D’varim: How despair is displaced

D’varim: How despair is displaced

This Shabbat, we begin reading the final book of the Torah, the book (and portion) of D’varim, in which Moses recounts the triumphs and trials of his leadership. He implores the Jewish people to follow faithfully in the ways of God in an extensive oratory, which will prove to be his final words to the Jewish people.

This Shabbat also has the distinction of being called Shabbat Chazon – The Shabbat of Vision – in tribute to this week’s haftarah, which relates the prophetic vision of Isaiah in which the Jewish people are chastised for deviating from the Torah and the just ways of God. The haftarah concludes with God’s assurance of forgiveness and the eventual redemption of Zion and its restoration to greatness with the building of the third Temple.

The chasidic master Rabbi Levi Yitzchak of Berditchev says that on the “Shabbat of Vision” each and every one of us is granted a vision of the third and final holy Temple – a vision that, to paraphrase the Talmud, “though we may not see, our souls see.”

In an interesting twist, we actually “celebrate” this vision during the three-week period when we lament the destruction of the Holy Temple and the subsequent exile. And it’s not just any time during the “Three Weeks” but the “Nine Days” – the most intense period of mourning before Tisha B’Av (a 25-hour fast that begins Monday evening), the day on which the Temple was destroyed

Only Jews, while in the midst of mourning such profound loss, can suddenly turn to celebration. Indeed, it is this strange combination of melancholy and joy, mourning and hope, despair and faith, which defines the Jewish experience.

Our tradition provides us with a year-round framework through which we experience these conflicting emotions at once.

On the one hand, there are numerous daily observances to recall the Temple’s destruction, the pain of our 2,000-plus years of exile and the concealment of God’s countenance when we are like “children exiled from their father’s table.” On the other hand, the belief in moshiach and the anticipation of his arrival every day is a fundamental principle of our faith.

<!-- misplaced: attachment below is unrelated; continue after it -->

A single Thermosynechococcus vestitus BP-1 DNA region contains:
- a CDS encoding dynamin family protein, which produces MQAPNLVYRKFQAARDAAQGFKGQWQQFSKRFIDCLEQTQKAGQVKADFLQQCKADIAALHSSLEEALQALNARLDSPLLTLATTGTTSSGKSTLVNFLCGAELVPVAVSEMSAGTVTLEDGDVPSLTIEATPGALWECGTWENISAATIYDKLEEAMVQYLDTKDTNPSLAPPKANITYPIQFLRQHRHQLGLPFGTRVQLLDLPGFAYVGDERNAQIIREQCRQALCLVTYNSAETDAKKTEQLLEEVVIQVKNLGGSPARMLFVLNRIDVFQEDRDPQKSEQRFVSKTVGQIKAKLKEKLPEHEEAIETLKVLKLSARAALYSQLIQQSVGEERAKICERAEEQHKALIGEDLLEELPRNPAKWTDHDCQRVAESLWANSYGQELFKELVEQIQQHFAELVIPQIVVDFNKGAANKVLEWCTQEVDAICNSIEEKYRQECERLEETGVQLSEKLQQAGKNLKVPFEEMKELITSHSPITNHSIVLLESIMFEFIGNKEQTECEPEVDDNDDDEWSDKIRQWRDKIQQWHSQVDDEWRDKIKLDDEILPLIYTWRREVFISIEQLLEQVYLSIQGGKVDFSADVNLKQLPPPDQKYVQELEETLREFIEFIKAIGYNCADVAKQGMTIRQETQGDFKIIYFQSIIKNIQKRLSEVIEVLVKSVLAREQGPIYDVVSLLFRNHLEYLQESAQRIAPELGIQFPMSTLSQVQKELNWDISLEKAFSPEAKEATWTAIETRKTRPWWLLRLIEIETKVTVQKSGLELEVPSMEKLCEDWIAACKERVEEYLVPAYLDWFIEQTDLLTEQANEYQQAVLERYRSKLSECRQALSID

In other words, God wants us to be fully cognizant of our past blunders and the tragic dispersion it brought in its wake. But God forbid that we should despair, surrender, or even make peace with our present condition. We need to utilize the pain of past failures to propel us forward toward a greater appreciation of the goodness awaiting us with moshiach’s arrival – a time when there will be justice and peace, health and happiness, and the knowledge of God will blanket the world. In fact, our sages tell us that moshiach will be born on Tisha B’Av, an allusion to the principle that redemption springs precisely from the seeds of destruction.

Austrian journalist Nathan Birnbaum (who is credited with coining the term Zionism and was the founder of the Jewish nationalist organization Kadimah 10 years before Theodor Herzl became the leading spokesman of the Zionist movement) had dabbled in numerous religious doctrines before becoming observant in his early 30s.

He writes that having deprived his soul of its natural spiritual climate of Judaism, he had wasted valuable years searching for life’s answers in the world’s numerous social orders and “isms.” His education – both Jewish and secular – had eminently failed to provide a vision of hope for the future.

He finally discovered the elusive answer in his own tradition: the age-old idealistic Jewish notion of moshiach and the state of perfection that era will usher in.

Shabbat Shalom, and may this year’s Tisha B’Av become a time of celebration with the coming of moshiach now.